26th July 2021

Five little speckled frogs

Start children off on the way they should go,
and even when they are old they will not turn from it.
Proverbs 22: 6 (NIVUK)

I remember driving through the country lanes with Ruaridh (pronounced ‘roo-ray’), a little five-year-old boy, in the passenger seat, in summer warmth with windows down.

Ruaridh at this stage in life was often – and quickly – very angry and challenging to control. My wife Rachel and I applied education, exercise, and structure in the seasons of our involvement with him and his two-year-old sister Ailidh (‘ay-lay’). Rachel taught Ruaridh cooking as he stood on a chair at our cooker; I took him and Ailidh for long walks in those country lanes to look for chestnuts.

This day, driving in peaceful sunshine, out of nowhere I heard Ru’s little voice call out in the softly rushing country air:

Five little speckled frogs
sat on a speckled log
eating some most delicious bugs
Yum Yum!

At this stage in our relationship this was an astonishing thing! Hiding my surprise, I asked for more, and after an awful lot of patient to-ing and fro-ing Ru sang the next verse:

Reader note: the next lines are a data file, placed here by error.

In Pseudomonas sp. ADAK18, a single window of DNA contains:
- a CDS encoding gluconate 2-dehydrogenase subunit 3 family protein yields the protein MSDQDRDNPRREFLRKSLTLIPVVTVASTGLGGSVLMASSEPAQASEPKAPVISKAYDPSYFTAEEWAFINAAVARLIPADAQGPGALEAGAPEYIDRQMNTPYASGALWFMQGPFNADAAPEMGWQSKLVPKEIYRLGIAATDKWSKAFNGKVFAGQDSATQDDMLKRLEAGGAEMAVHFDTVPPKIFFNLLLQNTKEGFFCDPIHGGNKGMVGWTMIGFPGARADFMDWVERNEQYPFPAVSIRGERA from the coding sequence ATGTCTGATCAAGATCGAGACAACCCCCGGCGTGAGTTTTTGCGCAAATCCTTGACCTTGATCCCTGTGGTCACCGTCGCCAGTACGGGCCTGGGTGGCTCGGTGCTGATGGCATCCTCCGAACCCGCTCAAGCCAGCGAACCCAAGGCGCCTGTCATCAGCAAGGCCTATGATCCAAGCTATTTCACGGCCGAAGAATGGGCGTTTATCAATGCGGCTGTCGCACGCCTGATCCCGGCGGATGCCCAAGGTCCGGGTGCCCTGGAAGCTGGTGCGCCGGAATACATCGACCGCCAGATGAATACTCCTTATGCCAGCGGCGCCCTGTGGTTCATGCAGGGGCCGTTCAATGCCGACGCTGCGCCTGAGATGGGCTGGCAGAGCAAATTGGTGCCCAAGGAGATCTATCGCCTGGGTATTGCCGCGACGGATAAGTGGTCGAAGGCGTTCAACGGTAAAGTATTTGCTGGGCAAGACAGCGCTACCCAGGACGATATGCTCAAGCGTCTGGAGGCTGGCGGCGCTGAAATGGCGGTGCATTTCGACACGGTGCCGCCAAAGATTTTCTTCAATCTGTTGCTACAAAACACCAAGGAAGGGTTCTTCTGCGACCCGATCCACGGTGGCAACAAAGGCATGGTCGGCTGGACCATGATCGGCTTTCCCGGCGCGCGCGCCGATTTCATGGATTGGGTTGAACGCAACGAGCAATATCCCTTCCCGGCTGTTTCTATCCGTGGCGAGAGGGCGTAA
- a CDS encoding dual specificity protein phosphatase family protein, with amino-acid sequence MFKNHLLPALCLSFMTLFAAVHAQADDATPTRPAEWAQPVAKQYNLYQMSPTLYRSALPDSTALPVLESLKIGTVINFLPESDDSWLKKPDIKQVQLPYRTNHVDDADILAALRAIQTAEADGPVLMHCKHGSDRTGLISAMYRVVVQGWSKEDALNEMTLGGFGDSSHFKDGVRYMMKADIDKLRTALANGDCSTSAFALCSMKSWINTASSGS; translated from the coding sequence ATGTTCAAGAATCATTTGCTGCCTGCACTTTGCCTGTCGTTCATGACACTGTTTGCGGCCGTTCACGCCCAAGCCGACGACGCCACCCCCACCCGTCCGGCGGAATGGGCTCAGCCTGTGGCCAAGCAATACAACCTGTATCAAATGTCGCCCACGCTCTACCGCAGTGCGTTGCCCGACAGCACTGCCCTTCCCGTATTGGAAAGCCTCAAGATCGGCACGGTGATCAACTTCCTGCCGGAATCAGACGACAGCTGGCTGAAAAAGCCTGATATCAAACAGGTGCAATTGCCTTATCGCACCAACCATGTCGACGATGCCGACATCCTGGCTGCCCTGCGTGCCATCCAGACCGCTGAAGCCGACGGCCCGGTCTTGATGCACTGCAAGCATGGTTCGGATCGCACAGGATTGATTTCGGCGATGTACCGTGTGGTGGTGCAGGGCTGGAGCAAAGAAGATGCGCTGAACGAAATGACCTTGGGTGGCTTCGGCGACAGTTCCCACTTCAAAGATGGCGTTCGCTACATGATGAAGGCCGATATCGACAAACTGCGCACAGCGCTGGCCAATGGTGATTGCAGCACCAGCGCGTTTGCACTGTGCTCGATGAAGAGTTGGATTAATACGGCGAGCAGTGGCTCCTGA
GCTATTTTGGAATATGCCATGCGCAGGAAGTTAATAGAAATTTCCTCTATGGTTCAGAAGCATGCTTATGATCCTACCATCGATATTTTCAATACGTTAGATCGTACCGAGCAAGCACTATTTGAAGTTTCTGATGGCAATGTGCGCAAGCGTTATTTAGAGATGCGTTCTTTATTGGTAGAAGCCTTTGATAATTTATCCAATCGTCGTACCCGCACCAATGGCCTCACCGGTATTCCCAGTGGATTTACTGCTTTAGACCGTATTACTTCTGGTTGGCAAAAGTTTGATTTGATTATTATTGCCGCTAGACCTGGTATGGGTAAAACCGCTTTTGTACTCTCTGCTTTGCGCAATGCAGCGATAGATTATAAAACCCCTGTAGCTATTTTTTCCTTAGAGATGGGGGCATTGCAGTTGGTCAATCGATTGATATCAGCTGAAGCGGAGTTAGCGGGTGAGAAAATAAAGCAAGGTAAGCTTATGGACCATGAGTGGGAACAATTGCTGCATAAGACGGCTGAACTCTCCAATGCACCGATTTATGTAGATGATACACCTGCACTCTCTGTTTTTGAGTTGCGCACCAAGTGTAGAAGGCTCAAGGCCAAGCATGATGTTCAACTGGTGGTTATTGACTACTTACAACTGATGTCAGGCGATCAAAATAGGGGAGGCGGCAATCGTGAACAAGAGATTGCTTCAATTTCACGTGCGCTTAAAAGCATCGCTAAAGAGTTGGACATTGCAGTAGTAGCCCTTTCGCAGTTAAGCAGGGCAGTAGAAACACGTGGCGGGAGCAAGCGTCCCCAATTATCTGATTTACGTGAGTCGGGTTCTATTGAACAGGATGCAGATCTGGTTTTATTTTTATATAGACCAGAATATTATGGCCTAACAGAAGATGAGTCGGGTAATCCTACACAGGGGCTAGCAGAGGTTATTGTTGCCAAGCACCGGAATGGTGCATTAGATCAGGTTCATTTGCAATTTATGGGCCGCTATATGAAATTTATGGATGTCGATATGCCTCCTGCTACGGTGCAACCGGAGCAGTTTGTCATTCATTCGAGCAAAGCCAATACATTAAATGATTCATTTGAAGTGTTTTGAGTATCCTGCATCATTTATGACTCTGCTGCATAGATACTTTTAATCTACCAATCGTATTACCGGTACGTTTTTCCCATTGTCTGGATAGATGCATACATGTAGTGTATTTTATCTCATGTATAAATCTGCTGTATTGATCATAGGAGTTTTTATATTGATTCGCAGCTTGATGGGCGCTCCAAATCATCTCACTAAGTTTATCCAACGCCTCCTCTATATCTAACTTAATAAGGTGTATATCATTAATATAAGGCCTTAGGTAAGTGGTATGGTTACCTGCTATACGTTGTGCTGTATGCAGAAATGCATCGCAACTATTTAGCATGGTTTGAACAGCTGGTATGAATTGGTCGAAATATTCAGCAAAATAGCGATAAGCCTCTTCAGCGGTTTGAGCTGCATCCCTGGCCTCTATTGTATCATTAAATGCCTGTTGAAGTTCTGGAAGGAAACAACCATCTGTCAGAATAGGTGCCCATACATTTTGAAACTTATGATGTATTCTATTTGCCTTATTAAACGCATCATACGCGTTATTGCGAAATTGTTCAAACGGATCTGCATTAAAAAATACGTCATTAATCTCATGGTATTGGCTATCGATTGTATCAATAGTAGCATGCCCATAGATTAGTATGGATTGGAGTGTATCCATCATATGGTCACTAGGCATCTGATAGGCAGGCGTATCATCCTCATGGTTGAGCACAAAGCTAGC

one jumped into the pool
where it was nice and cool
then there were four speckled frogs
Glug Glug!

We drove to the river and played there, and Ru sang the whole song which he told me he’d learnt with friends at school. Spoiler alert – the song ends with no speckled frogs!

Ru’s anger issues hadn’t disappeared. But in those moments something momentous had happened. In a troubled little boy’s heart, the urge to sing out was stronger than the anger and trauma stored in his short life… and singing won. Something new and good had started.

It’s a little miracle how often the Triune relationship reminds us of possibilities of goodness. It’s there in flowers springing from recent rock-hard ground; in songs that remind us of the emotions God gave us; in the gut-instinct that moves us to reach out to someone, only to find out they’re in trouble.

And the wonders of the Triune relationship are there in a good thing that gives us joy and urges us to sing out, even in troubled times. We all sang as children, and it’s a training to not forget. Remember to sing.

Heavenly Father, thank you for the good things. May you gently remind and prompt us to sing out about them. In Jesus’ name, Amen.

Study by Andrew Montgomery

About the writer:
Andrew Montgomery is a Deacon in the Edinburgh congregation of Grace Communion International.

Local congregation:
GCI Edinburgh
Gilmerton New Church
Ravenscroft Street
EH17 8QJ

Meeting time:
Saturday 11:00am

Local congregational contact:
Peter Mill
Email: edinburgh@gracecom.church

Word of Life contact: